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Lesson 1

Basic Environment Setup

Installing NodeJS and the Ionic CLI


Basic Environment Setup

Before we can install and start building an application with the Ionic CLI - the command line interface provided by Ionic to help create and build apps - we need to get everything set up on our computer first. The key things we will need to do are:

  • Install NodeJS (you may already have this installed)
  • Install the Ionic CLI
  • Install Xcode (if you want to build iOS applications locally) - requires macOS
  • Install Android Studio (if you want to build Android applications locally)

In this lesson, we will focus on setting up Node and the Ionic CLI. Since we will be using Capacitor throughout this course, you may still need to update your version of NodeJS even if you have it installed already - I recommend making sure you are using whatever the current LTS version of NodeJS is listed on nodejs.org. We will discuss the actual installation steps in a moment.

We will focus on setting up Xcode and Android Studio in separate lessons. If you don’t want to bother with installing/setting up Xcode and Android studio now, you don’t have to. This is only required for creating the native builds that will run on devices and can be submitted to the Apple App Store and Google Play. If you just want to jump in and start learning Ionic, this step can be done much later (and if you are just interested in creating a Progressive Web Application, you won’t ever need to install Xcode or Android Studio at all).

An important thing to note is that macOS is required to install Xcode and create native builds with Capacitor. This could be your own Mac computer, one you borrow from a friend or even a virtual macOS machine that you might access through the Internet. There is no getting around the fact that the Mac operating system is required in some capacity to build native builds for iOS, though. Ionic does provide a paid service called Appflow that can perform the iOS builds for you (so that you don’t need a Mac yourself), so that is an option if you don’t have a Mac but want to build iOS applications. Appflow is also a great option in general for managing builds and deploys for both iOS and Android (even if you do have a Mac).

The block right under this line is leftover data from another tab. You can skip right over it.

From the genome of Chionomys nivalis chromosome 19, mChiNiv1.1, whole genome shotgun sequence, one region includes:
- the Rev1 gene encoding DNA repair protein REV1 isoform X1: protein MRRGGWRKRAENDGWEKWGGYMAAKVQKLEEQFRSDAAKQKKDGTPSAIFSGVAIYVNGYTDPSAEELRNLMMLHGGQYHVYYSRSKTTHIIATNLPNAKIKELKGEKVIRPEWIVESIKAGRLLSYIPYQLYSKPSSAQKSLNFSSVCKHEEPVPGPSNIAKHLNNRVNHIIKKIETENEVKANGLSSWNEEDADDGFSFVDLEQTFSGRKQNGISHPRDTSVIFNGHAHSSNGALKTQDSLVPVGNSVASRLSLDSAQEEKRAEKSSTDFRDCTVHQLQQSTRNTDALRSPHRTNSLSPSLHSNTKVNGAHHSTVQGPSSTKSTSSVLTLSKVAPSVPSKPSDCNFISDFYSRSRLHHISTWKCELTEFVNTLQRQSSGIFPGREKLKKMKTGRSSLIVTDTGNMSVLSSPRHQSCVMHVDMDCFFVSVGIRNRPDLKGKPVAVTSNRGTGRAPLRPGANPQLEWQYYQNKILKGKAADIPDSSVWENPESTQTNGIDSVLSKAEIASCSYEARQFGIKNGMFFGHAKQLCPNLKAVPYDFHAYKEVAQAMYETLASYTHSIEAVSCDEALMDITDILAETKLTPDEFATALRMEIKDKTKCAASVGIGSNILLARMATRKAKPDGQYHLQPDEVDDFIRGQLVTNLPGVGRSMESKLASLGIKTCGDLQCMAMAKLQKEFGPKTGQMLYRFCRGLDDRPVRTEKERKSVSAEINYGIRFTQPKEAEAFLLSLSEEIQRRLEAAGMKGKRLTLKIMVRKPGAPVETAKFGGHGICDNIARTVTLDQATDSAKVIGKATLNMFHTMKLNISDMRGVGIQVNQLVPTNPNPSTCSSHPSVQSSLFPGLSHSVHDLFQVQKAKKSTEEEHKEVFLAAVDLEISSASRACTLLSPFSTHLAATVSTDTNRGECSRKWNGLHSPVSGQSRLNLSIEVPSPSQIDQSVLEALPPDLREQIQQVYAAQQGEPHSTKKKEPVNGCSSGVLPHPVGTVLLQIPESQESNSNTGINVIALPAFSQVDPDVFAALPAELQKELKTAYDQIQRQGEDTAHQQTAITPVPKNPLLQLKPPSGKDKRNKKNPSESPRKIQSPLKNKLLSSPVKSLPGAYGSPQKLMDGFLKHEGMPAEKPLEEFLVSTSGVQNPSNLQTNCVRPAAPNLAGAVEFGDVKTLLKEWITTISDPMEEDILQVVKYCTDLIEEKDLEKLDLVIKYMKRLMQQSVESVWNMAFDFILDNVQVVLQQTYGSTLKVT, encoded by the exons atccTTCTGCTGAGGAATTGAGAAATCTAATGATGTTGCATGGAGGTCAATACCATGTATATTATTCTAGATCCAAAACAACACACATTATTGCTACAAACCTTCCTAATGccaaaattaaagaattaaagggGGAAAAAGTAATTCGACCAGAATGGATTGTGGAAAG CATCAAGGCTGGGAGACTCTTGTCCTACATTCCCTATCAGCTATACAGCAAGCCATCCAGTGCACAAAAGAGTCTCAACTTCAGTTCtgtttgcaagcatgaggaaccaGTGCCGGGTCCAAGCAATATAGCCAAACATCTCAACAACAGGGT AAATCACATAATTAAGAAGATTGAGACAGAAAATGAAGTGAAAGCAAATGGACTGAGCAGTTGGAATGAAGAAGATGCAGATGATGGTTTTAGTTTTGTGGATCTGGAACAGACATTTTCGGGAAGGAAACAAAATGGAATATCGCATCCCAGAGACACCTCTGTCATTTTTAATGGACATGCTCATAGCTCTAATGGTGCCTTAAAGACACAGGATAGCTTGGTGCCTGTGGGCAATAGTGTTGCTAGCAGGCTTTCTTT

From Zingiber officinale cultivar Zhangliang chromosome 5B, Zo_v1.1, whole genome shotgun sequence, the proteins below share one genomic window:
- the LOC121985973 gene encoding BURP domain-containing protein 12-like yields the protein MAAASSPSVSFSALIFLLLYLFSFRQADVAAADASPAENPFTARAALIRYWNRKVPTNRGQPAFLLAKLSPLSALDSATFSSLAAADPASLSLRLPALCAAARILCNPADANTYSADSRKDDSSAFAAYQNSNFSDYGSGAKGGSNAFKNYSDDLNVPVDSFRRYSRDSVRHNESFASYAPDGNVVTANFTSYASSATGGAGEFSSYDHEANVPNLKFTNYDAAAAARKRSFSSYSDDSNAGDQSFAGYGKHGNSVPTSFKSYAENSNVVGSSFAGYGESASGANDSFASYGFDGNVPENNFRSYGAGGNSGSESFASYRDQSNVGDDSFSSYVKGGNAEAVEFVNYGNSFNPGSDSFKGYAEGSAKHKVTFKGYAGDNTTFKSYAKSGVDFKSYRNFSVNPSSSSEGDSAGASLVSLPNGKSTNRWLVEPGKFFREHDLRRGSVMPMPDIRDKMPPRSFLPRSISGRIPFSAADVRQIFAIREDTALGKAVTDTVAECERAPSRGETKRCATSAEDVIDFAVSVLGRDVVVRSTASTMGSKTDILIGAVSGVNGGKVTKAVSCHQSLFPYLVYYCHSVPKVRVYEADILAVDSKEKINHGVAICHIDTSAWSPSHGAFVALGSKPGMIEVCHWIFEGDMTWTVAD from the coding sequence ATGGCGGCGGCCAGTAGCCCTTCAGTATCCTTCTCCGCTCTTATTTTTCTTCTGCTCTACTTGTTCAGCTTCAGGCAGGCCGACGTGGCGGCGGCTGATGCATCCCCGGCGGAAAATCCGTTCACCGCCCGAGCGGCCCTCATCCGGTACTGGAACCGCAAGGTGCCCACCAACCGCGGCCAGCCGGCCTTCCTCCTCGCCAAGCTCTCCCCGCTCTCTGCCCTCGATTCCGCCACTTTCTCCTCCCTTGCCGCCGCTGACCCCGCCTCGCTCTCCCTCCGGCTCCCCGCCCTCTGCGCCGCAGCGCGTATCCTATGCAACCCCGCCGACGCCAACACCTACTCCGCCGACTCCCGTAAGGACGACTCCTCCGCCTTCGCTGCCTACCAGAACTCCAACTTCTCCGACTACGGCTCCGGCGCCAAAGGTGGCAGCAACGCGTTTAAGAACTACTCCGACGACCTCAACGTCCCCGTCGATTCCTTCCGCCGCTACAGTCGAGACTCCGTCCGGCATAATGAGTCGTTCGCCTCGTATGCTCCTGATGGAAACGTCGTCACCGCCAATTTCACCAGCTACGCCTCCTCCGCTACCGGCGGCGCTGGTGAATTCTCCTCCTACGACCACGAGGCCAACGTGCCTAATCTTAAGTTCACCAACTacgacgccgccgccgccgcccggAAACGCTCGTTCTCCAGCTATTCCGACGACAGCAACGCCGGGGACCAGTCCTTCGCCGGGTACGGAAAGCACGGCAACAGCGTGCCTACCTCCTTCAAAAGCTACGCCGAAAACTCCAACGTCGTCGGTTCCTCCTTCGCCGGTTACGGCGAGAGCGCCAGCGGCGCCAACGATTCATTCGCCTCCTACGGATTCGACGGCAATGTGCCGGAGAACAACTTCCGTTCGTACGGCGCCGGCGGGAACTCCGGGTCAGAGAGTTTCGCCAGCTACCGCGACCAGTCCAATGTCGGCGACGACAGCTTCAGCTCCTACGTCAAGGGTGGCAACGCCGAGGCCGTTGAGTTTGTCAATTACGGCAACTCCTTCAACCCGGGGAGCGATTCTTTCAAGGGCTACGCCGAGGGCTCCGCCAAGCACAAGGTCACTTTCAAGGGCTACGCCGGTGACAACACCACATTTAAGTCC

Installing Node (for Windows users)

You will find when working in web development that most of what you find is oriented toward a macOS/Linux environment. If you are using a Windows machine, and some tutorial tells you to run a command in the terminal, you might often be disappointed when it doesn’t actually work for you.

IMPORTANT: If you are using a macOS or Linux-based operating system, then you can skip straight to the Installing Node Installing Node (for macOS/Linux) section that follows this one.

In the past, it has been awkward to do web development on Windows but now with WSL (Windows Subsystem for Linux) things are a lot easier. There are some steps required to get set up though. I would recommend:

  1. Watching this video for a general introduction and advice. This video contains additional tips you don’t specifically need but are great quality-of-life improvements
  2. Reading this article for Angular-specific steps you can follow

Make sure to follow the steps outlined for installing Node on Windows. When completing this course, you should use WSL and not the standard Windows terminal.

Installing Node (for macOS/Linux)

If you are using macOS/Linux then you will generally have an easier time getting set up. To install Node, all you need to do is visit the NodeJS website and download the LTS version of node.

Installing n

It is also a good idea to install the n package. This is a version manager for Node, and allows you to easily switch to whatever version of Node you want to use. Capacitor requires at least Node version 8.6.0 for example (this shouldn’t be a problem for you if you already have the latest LTS version), but other tools you use may require different versions. Using n allows you to run a one-line command to switch between versions. To install n just run the following command (after installing NodeJS):

npm install -g n

Then you can switch to whatever Node version you like using the following command format:

n 14.15.1

As a default, you should use whatever the current LTS version is (as listed on the website).

Install the Ionic CLI (Command Line Interface)

Once you have NodeJS installed, you will be able to access the node package manager or npm through your command terminal. This will allow you to install the Ionic CLI.

Keep in mind that the Ionic framework and the Ionic CLI are two different things. You aren’t actually installing the Ionic framework, just the CLI. After you have installed the CLI, you will use it to generate a project that includes the Ionic framework.

Install the Ionic CLI by running the following command in your terminal:

npm install -g @ionic/cli

It is better to install global packages like this with standard permissions, but if you get permission errors you can also force an install with:

sudo npm install -g @ionic/cli

To ensure that the Ionic CLI has been installed successfully, you can run the following command to check:

ionic --version

This should output the current version of the Ionic CLI that you have installed. If you are having trouble with your installation, you can always run the doctor command to attempt to check automatically for issues:

ionic doctor check

and you can use the following command to attempt to automatically fix issues:

ionic doctor treat

If you are still having trouble, a good step for flushing out issues is to completely uninstall the Ionic CLI:

npm uninstall -g @ionic/cli

and then try again after ensuring you have an appropriate version of NodeJS and npm installed. To see a full list of commands available you can also run:

ionic help

But we won’t need to use many of these.